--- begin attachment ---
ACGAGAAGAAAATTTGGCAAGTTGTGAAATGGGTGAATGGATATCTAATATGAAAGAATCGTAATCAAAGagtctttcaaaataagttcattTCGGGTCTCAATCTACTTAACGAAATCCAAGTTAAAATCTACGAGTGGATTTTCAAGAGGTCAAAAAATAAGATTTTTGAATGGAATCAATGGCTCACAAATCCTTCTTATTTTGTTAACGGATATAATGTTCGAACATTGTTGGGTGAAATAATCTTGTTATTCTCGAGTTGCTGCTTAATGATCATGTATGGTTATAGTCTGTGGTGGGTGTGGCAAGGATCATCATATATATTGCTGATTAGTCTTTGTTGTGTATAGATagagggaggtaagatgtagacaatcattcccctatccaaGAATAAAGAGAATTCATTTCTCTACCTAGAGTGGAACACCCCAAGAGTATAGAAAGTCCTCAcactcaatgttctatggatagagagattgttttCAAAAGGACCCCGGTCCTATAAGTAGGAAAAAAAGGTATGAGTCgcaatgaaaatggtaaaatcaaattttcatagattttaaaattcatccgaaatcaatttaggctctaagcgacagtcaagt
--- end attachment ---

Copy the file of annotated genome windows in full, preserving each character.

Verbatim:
ACGAGAAGAAAATTTGGCAAGTTGTGAAATGGGTGAATGGATATCTAATATGAAAGAATCGTAATCAAAGagtctttcaaaataagttcattTCGGGTCTCAATCTACTTAACGAAATCCAAGTTAAAATCTACGAGTGGATTTTCAAGAGGTCAAAAAATAAGATTTTTGAATGGAATCAATGGCTCACAAATCCTTCTTATTTTGTTAACGGATATAATGTTCGAACATTGTTGGGTGAAATAATCTTGTTATTCTCGAGTTGCTGCTTAATGATCATGTATGGTTATAGTCTGTGGTGGGTGTGGCAAGGATCATCATATATATTGCTGATTAGTCTTTGTTGTGTATAGATagagggaggtaagatgtagacaatcattcccctatccaaGAATAAAGAGAATTCATTTCTCTACCTAGAGTGGAACACCCCAAGAGTATAGAAAGTCCTCAcactcaatgttctatggatagagagattgttttCAAAAGGACCCCGGTCCTATAAGTAGGAAAAAAAGGTATGAGTCgcaatgaaaatggtaaaatcaaattttcatagattttaaaattcatccgaaatcaatttaggctctaagcgacagtcaagt